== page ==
Day 19 of Homeschooling in the Middle East – How much forcing do kids need, for their own benefit, if any? Will they ultimately thrive (‘Tiger Mother’ stuff?) or die inside?

I’m still reading, and very much enjoying, Ricci’s book ‘The Willed Curriculum, Unschooling, and Self-Direction’. He quotes from someone called Thomas Moore, “An educated person is someone whose innate being has been led out, enticed and appreciated. Education is not at all the same as teaching. It is accomplished by love and faith in the very soul of the child who stands before us crammed with unmanifested talent…The soul of some children will be revealed in mathematics, some in art, some in politics.” And Ricci says, ”The point of course is that we must allow for spaces where children’s greatness and genius will thrive, whatever their talents or interests may be.” And he says, “It is not about an external body imposing their ideas of what is important, but it is about allowing the holistic space to unfold and create themselves in ways they feel compelled to do.”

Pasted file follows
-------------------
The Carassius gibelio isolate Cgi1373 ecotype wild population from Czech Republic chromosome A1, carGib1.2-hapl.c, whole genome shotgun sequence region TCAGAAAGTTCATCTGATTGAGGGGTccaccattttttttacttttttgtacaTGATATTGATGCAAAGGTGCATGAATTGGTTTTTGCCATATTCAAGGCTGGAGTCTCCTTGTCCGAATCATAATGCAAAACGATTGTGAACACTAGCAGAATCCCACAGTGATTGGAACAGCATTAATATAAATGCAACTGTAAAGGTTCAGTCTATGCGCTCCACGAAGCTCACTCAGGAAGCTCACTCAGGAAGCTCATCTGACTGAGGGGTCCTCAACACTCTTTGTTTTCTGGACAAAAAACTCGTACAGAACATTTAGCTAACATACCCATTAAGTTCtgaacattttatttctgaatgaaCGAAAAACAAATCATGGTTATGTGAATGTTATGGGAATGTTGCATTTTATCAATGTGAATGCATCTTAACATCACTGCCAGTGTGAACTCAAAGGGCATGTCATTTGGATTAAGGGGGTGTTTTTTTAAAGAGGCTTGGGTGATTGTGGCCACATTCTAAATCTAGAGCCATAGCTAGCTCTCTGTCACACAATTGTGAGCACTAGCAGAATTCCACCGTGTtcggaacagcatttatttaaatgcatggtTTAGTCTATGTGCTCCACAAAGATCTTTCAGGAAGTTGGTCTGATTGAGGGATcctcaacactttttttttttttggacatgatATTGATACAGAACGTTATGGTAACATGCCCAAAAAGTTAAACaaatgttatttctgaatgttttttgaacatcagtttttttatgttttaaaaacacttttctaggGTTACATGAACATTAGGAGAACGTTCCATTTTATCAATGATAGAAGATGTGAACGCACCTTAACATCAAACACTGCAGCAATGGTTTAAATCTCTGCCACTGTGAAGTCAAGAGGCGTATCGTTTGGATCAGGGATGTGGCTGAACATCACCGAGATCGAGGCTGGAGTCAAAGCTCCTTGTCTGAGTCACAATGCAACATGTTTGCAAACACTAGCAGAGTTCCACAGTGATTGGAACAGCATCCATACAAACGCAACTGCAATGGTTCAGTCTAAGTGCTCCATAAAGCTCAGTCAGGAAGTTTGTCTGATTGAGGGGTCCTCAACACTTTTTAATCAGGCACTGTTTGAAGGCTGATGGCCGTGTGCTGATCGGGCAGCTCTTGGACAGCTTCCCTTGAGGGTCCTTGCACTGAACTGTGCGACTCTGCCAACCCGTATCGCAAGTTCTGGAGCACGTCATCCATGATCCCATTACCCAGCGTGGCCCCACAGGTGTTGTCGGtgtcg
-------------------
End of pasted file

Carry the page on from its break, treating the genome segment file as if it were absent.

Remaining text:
But, a friend of mine, Veronika, made a very important comment on Day 12 of my blog, https://homeschoolingmiddleeast.wordpress.com/2012/03/05/day-12-of-homeschooling-in-the-middle-east-whether-taking-a-six-month-exploration-period-is-educational-neglect-however-well-intentioned-or-the-path-to-the-oft-touted-unschooling/ saying, “I might myself not always have wanted to go to my ballet classes when I was little but thanks to my parents I did and when I was a teenager dancing became my passion and I would not have had the opportunity to train professionally had I not received a proper basis in my childhood. I really think you need to give passion a chance to develop and a chance to then be pursued…and passion is tricky , it might not be there now they are little but might come up one day and then one would wish the doors to be open. I can’t therefore really agree with the unschooling method as it waits for the kid to show passion in order to get involved. What if by then it’s too late to open that door? Why not involve the child anyway and give him opportunity to become passionate and most of all the capacity to then pursue it. It sounds a bit unfair to me to give a child at such young age the huge responsibility of figuring out what they are or will be passionate about and let them direct their learning accordingly. Why not feed them first and let them decide once they have grown strong enough to do so. And homeschooling , although parent directed, gives anyway so much space to follow , respect and deepen kids particular interests.